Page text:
obscure

adjective
ob·​scure | \äb-ˈskyu̇r, əb-\

Definition of obscure 

(Entry 1 of 3)

1a : dark, dim the obscure dusk of the shuttered room

b : shrouded in or hidden by darkness standing obscure in the deepest shade

c : not clearly seen or easily distinguished : faint obscure markings

2 : not readily understood or clearly expressed also : mysterious a slough of pretentious and obscure jargon — Philip Howard

3 : relatively unknown: such as

a : remote, secluded an obscure village

b : not prominent or famous an obscure poet

4 : constituting the unstressed vowel \ə\ or having unstressed \ə\ as its value

obscure

verb
ob·​scure | \äb-ˈskyu̇r, əb-\
obscured; obscuring

Definition of obscure (Entry 2 of 3)

transitive verb

1 : to make dark, dim, or indistinct The soot on the lampshade obscured the light.

2 : to conceal or hide by or as if by covering … snow on glaciers can obscure deep crevasses.— Tom Simon

3 : to reduce (a vowel) to the value \ə\

obscure

noun
ob·​scure | \äb-ˈskyu̇r, əb-\

Definition of obscure (Entry 3 of 3)

Keep scrolling for more

Other Words from obscure

Adjective

obscurely adverb
obscureness noun

Verb

obscuration \ ˌäb-​skyu̇-​ˈrā-​shən \ noun

Choose the Right Synonym for obscure

Adjective

obscure, dark, vague, enigmatic, cryptic, ambiguous, equivocal mean not clearly understandable. obscure implies a hiding or veiling of meaning through some inadequacy of expression or withholding of full knowledge. obscure poems dark implies an imperfect or clouded revelation often with ominous or sinister suggestion. muttered dark hints of revenge vague implies a lack of clear formulation due to inadequate conception or consideration. a vague sense of obligation enigmatic stresses a puzzling, mystifying quality. enigmatic occult writings cryptic implies a purposely concealed meaning. cryptic hints of hidden treasure ambiguous applies to language capable of more than one interpretation. an ambiguous directive equivocal applies to language left open to differing interpretations with the intention of deceiving or evading. moral precepts with equivocal phrasing

Examples of obscure in a Sentence

Adjective

Many people shared an obscure sense of gratification that [Dylan] Thomas had died young, as a poet should. — Adam Kirsch, New Yorker, 5 July 2004 But by 1830 the Boston Mission Board was desperate enough that it targeted an obscure sect of Oriental Christians, the Nestorians in faraway Iran, as a possibility for conversion. — Robert D. Kaplan, The Arabists, 1993 I knew they were special from their jeans and T-shirts, their knowing, ironic looks when obscure works of literature were referred to. — Julia Alvarez, How the Garcia Girls Lost Their Accents, 1991 Now at last Bacon could refer when he chose to his father's high position and his father's service—and no man could say it was done for self-aggrandizement, as a son who is obscure bespeaks the glory of past forebears. — Catherine Drinker Bowen, Francis Bacon, 1963 The movie is full of obscure references that only pop culture enthusiasts will understand. The origins of the language are obscure.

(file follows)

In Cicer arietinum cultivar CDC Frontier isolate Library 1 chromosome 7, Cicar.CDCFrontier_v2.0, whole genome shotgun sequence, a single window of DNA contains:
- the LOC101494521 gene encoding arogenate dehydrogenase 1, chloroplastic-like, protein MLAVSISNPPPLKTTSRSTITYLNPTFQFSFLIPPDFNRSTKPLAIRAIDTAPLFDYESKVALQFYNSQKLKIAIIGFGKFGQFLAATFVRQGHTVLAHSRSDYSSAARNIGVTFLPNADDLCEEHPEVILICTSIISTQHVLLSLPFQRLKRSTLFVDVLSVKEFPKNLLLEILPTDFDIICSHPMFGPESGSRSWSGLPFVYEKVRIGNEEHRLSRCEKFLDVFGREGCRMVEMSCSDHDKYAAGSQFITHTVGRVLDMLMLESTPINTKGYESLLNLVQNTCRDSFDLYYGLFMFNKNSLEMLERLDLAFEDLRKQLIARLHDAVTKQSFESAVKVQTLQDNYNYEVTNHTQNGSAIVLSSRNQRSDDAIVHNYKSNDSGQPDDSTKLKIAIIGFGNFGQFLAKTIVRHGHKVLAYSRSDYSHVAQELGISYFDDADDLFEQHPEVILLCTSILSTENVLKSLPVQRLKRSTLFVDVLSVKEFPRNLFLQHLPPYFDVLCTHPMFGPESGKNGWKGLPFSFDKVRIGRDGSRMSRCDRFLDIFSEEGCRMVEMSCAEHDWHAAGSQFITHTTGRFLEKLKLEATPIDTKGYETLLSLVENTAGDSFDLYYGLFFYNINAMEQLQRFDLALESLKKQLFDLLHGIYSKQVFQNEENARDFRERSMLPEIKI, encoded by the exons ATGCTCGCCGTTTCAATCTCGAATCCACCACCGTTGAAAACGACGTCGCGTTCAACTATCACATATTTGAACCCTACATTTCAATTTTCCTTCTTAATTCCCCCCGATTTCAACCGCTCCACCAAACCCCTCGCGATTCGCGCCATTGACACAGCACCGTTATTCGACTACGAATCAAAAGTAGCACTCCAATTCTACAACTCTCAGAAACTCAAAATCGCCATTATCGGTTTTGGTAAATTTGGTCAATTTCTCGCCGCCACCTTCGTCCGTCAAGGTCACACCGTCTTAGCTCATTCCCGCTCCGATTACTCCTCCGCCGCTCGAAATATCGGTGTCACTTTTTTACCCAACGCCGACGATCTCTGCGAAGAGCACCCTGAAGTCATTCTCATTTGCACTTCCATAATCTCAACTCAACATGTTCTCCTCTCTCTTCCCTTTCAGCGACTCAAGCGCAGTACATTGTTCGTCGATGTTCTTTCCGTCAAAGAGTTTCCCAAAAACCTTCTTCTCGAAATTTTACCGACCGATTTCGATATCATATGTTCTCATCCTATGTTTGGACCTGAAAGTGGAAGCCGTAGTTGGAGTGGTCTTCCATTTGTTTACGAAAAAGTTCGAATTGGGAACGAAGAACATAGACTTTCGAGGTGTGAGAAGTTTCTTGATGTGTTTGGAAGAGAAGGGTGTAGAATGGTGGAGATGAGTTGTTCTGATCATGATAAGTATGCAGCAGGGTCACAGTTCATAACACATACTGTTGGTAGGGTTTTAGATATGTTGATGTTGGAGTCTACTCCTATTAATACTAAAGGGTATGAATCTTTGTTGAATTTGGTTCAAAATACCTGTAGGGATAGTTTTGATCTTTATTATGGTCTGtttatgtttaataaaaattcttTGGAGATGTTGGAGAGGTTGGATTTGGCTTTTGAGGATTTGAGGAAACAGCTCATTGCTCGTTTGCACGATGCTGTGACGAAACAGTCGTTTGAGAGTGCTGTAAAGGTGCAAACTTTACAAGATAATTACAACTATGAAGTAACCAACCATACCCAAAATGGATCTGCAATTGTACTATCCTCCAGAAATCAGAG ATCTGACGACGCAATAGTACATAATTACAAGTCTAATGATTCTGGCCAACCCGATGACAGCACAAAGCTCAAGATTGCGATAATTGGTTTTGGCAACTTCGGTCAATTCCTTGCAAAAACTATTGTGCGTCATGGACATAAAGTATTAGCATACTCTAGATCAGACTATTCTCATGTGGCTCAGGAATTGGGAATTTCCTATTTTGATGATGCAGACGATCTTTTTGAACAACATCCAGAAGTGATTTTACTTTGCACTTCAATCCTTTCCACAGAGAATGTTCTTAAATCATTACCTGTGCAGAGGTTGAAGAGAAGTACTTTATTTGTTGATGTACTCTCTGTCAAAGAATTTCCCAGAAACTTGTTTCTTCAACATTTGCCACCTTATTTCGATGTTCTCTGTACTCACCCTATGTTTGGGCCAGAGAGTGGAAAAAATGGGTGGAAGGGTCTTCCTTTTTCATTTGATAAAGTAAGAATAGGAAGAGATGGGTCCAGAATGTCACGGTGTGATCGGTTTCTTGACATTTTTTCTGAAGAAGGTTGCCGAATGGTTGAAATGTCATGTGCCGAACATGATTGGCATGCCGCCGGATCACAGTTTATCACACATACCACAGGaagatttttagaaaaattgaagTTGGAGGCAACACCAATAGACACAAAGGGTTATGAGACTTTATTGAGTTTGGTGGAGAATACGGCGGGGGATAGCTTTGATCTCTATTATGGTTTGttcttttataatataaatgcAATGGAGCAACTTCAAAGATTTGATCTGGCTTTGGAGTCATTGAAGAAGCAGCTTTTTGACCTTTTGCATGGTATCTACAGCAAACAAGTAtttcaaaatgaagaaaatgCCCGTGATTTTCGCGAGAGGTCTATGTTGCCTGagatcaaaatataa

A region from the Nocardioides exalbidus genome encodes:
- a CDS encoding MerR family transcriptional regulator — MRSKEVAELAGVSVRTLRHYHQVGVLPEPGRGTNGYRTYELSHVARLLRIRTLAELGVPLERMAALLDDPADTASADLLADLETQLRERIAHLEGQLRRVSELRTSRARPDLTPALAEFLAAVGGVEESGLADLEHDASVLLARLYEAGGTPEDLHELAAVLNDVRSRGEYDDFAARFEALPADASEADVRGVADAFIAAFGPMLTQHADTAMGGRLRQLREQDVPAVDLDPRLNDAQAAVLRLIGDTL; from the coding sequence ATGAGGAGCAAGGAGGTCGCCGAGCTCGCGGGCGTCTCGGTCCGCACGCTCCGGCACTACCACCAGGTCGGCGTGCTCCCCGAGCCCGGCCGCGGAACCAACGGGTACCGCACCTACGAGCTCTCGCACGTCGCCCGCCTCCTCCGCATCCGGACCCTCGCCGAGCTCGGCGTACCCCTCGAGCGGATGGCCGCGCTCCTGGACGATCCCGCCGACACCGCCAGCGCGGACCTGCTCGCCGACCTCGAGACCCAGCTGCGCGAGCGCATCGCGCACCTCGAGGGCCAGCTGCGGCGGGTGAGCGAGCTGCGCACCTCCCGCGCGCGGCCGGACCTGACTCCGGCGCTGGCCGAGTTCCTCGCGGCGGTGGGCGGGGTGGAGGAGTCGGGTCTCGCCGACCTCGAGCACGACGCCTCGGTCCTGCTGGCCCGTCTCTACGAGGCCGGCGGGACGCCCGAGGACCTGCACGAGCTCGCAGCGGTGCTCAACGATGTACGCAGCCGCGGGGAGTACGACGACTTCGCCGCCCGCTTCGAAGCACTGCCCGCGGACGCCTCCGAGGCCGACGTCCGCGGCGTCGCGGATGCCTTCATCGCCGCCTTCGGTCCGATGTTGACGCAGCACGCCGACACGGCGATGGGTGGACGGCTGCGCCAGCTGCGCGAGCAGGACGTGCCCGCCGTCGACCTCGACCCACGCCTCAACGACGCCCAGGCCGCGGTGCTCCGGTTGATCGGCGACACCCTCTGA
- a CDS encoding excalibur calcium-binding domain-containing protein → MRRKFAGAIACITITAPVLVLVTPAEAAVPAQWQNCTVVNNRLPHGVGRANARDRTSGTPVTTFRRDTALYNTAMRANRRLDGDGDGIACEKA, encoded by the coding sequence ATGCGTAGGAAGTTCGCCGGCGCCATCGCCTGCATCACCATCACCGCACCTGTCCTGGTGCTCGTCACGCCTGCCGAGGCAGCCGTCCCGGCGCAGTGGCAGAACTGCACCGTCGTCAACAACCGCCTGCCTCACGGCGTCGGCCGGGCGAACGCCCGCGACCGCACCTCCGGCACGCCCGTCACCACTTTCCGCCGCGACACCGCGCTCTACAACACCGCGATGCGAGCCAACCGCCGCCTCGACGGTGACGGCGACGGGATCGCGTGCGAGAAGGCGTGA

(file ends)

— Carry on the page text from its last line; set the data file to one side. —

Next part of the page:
Verb

Throughout this book, the ground of fact becomes obscured entirely by a deep layer of speculative quicksand. — Helen Vendler, New Republic, 10 June 2002 But evening comes or even noon and some combination of nervous tensions obscures my memories of what whiskey costs me in the way of physical and intellectual well-being. — John Cheever, New Yorker, 13 Aug. 1990 … [Mr. Schuller's] … "Early Jazz" brought a sometimes Olympian precision to writing about an art that has often languished in the whale's belly of sociology, obscured by pretension and blubbery thinking. — Stanley Crouch, New York Times Book Review, 2 Apr. 1989 It was eight o'clock when we landed; we walked for a short time on the shore enjoying the transitory light, and then retired to the inn and contemplated the lovely scene of waters, woods, and mountains, obscured in darkness, yet still displaying their black outlines. — Mary Wollstonecraft Shelley, Frankenstein, 1818 The true history has been obscured by legends about what happened. They accused the company of trying to obscure the fact that the product poses a health risk.

Noun

… who shall … through the palpable obscure find out his uncouth way … ? — John Milton, Paradise Lost, 1667

Recent Examples on the Web: Adjective

An obscure federal case being heard in Washington next month could determine whether Special Counsel Robert Mueller’s pending full report on Russian interference in the 2016 election gathers dust in a secret file – or sees the light of day. Chris Stirewalt, Fox News, "St. Beto and the August altar call," 30 Aug. 2018 Employees had their own sections for staff picks, and shelves were lined with current movies in the same aisle as films that were more obscure. Bijan Stephen, The Verge, "What we lost when we lost Blockbuster Video," 29 Aug. 2018 To recap briefly, the decision handed down Monday by the Supreme Court originated in an obscure 2012 slip-and-fall case. Michael Hiltzik, latimes.com, "Yelp may have just saved the internet — but the court ruling in its favor is a dangerous muddle," 3 July 2018 This year’s award winner, Allium ‘Millenium’ (an ornamental onion) was a relatively obscure plant a year or two ago. Paul Cappiello, The Courier-Journal, "Gardeners can go from OK to superb with the help of these websites," 6 July 2018 The likely elevation of San Francisco Fed President John Williams to lead the New York Fed has sparked a degree of public criticism rarely seen in the relatively obscure world of regional central bank chiefs. Michael S. Derby, WSJ, "NY Fed Criticized in Likely Pick of John Williams as Leader," 28 Mar. 2018 One of the largest resource-extraction canals within urban New Orleans is also one of the most obscure. Richard Campanella, NOLA.com, "A canal in Central City? Little-known waterway once connected city to swamp," 6 Mar. 2018 But what started out as an easy-if-not-obscure way to make a buck is quickly growing into a cutthroat pursuit for quarry. Anna-sofia Lesiv, The Seattle Times, "The cutthroat turf war behind the race to charge Bay Area electric scooters," 10 July 2018 The results can be fascinatingly difficult to pin down: obscure, straightforward, happy, somber, modern and old-fashioned all at once—and often veer into weirdness. Sidney Lawrence, WSJ, "A Muse Embedded in Mystery," 22 June 2018